Fruits, veggies keep you hydrated

We need 11-15 cups of water a day

Atlanta Journal-ConstitutionJuly 31, 2012 


Cucumbers, tomatoes and broccoli are high in water content and keep you hydrated.


  • Watch your water Fruits and vegetables are foods with especially high water content. So, when you choose gazpacho or a peach cobbler, you’re helping to hydrate your body. Here’s how the percentage of water plays out: • Iceberg lettuce, cucumbers – 96 percent •  Cabbage, celery – 95 percent • Tomatoes – 94 percent • Watermelon, strawberries, spinach, eggplant – 92 percent • Broccoli, citrus – 91 percent •  Carrots, pineapple, peaches, raspberries – 87 percent •  Yogurt, blueberries, plums – 85 percent • Apples – 84 percent • Bananas – 74 percent

When the mercury tops 90, tempers can get pretty fired up, too. But another glass of water or a slice of watermelon might help, because irritability is a classic side effect of dehydration.

The first physical sign is thirst, of course. But other symptoms are more subtle. You might get a headache. You can become cranky, forgetful, tired and dizzy, and your skin appears dry and wrinkly.

Remember the old adage to drink eight 8-ounce glasses of water a day? The Institute of Medicine issued new general fluid recommendations in 2004 indicating women should drink 11 cups per day and men 15 cups.

These amounts include the water in all food and beverages we consume. Iced tea, fruit juice and even hot coffee and soups all count. It turns out that 80 percent of our water intake is from drinking water and other beverages, and the other 20 percent is from food.

Watermelon, a summertime favorite, is made up of more than 90 percent water. Other high water content foods include lettuce, peaches, broccoli and citrus fruit.

It’s worth noting that iceberg lettuce, often dismissed as having little nutritional value as compared with its dark-green leafy cousins, is a better source of water. Just go easy on the blue cheese dressing.

Sports fitness experts say it’s best to drink small amounts at a time throughout the day, because the body is better able to absorb the fluids.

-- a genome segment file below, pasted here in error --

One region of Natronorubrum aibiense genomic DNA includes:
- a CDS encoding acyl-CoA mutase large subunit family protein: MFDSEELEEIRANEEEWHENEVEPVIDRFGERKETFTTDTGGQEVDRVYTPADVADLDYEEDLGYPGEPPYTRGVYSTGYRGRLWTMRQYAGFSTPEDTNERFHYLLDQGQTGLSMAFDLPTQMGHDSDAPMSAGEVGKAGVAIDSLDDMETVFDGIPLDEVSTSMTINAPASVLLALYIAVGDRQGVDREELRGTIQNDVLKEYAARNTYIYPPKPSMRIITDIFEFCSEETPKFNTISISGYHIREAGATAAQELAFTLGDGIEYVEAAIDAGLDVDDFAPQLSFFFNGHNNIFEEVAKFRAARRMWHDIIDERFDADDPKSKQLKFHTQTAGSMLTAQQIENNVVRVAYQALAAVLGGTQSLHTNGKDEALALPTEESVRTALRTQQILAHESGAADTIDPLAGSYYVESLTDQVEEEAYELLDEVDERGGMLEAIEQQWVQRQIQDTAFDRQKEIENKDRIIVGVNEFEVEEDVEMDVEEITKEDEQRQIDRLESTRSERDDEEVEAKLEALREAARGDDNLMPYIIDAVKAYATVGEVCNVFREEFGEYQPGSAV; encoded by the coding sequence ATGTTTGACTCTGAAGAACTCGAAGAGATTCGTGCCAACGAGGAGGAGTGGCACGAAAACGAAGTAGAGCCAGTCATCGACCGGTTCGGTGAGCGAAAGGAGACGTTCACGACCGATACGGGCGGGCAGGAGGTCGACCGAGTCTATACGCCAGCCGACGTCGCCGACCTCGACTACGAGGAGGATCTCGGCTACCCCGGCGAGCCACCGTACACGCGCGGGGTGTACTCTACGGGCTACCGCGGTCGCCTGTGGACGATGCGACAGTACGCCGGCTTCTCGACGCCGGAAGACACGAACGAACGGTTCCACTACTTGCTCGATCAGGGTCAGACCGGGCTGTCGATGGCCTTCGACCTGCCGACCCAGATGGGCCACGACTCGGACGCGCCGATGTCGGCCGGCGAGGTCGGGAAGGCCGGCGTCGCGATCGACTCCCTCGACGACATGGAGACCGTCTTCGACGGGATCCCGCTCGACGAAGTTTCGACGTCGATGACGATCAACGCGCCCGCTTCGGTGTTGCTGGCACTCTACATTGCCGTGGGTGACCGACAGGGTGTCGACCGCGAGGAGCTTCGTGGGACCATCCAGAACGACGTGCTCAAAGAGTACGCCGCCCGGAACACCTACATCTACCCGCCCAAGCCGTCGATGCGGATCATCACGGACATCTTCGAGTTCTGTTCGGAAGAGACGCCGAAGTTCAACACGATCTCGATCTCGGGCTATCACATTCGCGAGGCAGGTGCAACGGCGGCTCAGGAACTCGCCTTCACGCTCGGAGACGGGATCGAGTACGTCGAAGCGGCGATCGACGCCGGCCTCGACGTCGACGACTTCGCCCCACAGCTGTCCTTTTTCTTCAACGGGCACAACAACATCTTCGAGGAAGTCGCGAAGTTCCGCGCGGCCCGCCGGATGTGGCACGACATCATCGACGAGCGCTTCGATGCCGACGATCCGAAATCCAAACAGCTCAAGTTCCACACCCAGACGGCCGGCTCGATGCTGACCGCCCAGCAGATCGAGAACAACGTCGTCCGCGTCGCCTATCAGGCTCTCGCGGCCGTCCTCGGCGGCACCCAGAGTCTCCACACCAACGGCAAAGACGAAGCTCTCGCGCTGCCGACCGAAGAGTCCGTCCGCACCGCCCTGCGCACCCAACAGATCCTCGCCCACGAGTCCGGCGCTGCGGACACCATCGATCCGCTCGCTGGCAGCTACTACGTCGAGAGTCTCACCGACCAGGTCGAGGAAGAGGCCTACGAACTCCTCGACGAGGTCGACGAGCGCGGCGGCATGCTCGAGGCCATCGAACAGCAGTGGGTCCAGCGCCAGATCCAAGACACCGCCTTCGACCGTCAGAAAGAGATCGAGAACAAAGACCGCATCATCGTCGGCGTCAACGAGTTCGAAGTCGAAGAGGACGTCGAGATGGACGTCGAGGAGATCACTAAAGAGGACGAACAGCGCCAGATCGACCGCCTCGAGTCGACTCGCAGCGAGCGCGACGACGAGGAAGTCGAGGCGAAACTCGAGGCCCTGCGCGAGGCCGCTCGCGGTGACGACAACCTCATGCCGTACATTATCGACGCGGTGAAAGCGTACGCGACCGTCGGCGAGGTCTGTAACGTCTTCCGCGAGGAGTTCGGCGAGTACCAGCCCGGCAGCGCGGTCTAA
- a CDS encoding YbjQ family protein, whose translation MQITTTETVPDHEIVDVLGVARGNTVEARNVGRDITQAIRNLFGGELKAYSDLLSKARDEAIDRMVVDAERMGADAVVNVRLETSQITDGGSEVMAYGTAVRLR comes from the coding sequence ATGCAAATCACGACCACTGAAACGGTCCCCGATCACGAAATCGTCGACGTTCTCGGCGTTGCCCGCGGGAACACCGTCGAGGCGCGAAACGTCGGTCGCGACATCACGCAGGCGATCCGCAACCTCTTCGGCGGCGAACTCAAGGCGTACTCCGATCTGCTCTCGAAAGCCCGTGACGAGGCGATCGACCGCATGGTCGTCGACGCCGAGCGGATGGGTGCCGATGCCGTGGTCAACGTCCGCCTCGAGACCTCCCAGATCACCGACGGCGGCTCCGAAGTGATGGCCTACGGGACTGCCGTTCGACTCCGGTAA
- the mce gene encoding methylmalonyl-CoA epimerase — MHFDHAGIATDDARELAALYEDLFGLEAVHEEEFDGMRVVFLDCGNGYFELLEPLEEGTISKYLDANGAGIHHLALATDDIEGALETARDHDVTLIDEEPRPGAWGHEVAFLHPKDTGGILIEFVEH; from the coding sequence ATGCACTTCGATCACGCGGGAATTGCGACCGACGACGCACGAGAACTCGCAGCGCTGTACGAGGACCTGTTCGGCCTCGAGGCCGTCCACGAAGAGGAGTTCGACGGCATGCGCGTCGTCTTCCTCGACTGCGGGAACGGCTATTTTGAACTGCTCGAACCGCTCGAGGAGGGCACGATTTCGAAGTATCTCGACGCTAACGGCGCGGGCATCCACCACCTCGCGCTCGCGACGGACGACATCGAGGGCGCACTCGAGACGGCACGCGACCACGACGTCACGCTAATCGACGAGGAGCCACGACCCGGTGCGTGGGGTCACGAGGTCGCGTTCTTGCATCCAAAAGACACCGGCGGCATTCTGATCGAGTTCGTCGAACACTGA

Avoid sugar-sweetened beverages such as soft drinks and sweetened ice tea, because they come with a hefty calorie price tag.

Count 150 calories for a 12-ounce soft drink. Studies show that Americans are consuming 220 more calories a day from sugar-sweetened beverages than they did in the 1960s.

If you want the bubbles, choose zero-calorie flavored sparkling waters or good old club soda.

Fruit juices provide nutritional benefits, too, including anti-oxidants and vitamins needed to help keep summer bodies at their best.

“Drinking water – either sparkling or flat and perhaps with a twist of citrus – is a great, noncaloric way to satisfy your thirst. But if you prefer 100 percent fruit juice, low-fat milk, coffee or other flavored beverages, they, too, can keep you well-hydrated,” said Kathleen Zelman, nutrition director for WebMD. “Bottom line, make your beverage choices work to satisfy your nutritional needs, fluid preferences and hydration needs.”

News & Observer is pleased to provide this opportunity to share information, experiences and observations about what's in the news. Some of the comments may be reprinted elsewhere in the site or in the newspaper. We encourage lively, open debate on the issues of the day, and ask that you refrain from profanity, hate speech, personal comments and remarks that are off point. Thank you for taking the time to offer your thoughts.

Commenting FAQs | Terms of Service